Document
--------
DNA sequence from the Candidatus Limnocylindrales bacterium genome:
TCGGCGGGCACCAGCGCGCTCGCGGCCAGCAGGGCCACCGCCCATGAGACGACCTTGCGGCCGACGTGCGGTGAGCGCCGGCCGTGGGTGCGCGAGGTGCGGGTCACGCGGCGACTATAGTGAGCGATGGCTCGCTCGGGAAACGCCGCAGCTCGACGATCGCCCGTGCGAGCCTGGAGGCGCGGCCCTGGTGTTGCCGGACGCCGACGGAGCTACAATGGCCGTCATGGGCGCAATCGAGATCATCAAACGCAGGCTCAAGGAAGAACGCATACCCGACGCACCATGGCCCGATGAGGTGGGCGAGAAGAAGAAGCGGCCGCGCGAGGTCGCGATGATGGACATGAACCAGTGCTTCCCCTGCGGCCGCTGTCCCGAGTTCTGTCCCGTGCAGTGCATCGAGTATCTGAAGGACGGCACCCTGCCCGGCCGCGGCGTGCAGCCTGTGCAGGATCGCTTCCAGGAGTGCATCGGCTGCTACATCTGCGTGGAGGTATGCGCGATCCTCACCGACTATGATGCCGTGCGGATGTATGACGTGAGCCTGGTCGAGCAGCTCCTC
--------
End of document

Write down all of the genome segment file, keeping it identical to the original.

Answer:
DNA sequence from the Candidatus Limnocylindrales bacterium genome:
TCGGCGGGCACCAGCGCGCTCGCGGCCAGCAGGGCCACCGCCCATGAGACGACCTTGCGGCCGACGTGCGGTGAGCGCCGGCCGTGGGTGCGCGAGGTGCGGGTCACGCGGCGACTATAGTGAGCGATGGCTCGCTCGGGAAACGCCGCAGCTCGACGATCGCCCGTGCGAGCCTGGAGGCGCGGCCCTGGTGTTGCCGGACGCCGACGGAGCTACAATGGCCGTCATGGGCGCAATCGAGATCATCAAACGCAGGCTCAAGGAAGAACGCATACCCGACGCACCATGGCCCGATGAGGTGGGCGAGAAGAAGAAGCGGCCGCGCGAGGTCGCGATGATGGACATGAACCAGTGCTTCCCCTGCGGCCGCTGTCCCGAGTTCTGTCCCGTGCAGTGCATCGAGTATCTGAAGGACGGCACCCTGCCCGGCCGCGGCGTGCAGCCTGTGCAGGATCGCTTCCAGGAGTGCATCGGCTGCTACATCTGCGTGGAGGTATGCGCGATCCTCACCGACTATGATGCCGTGCGGATGTATGACGTGAGCCTGGTCGAGCAGCTCCTC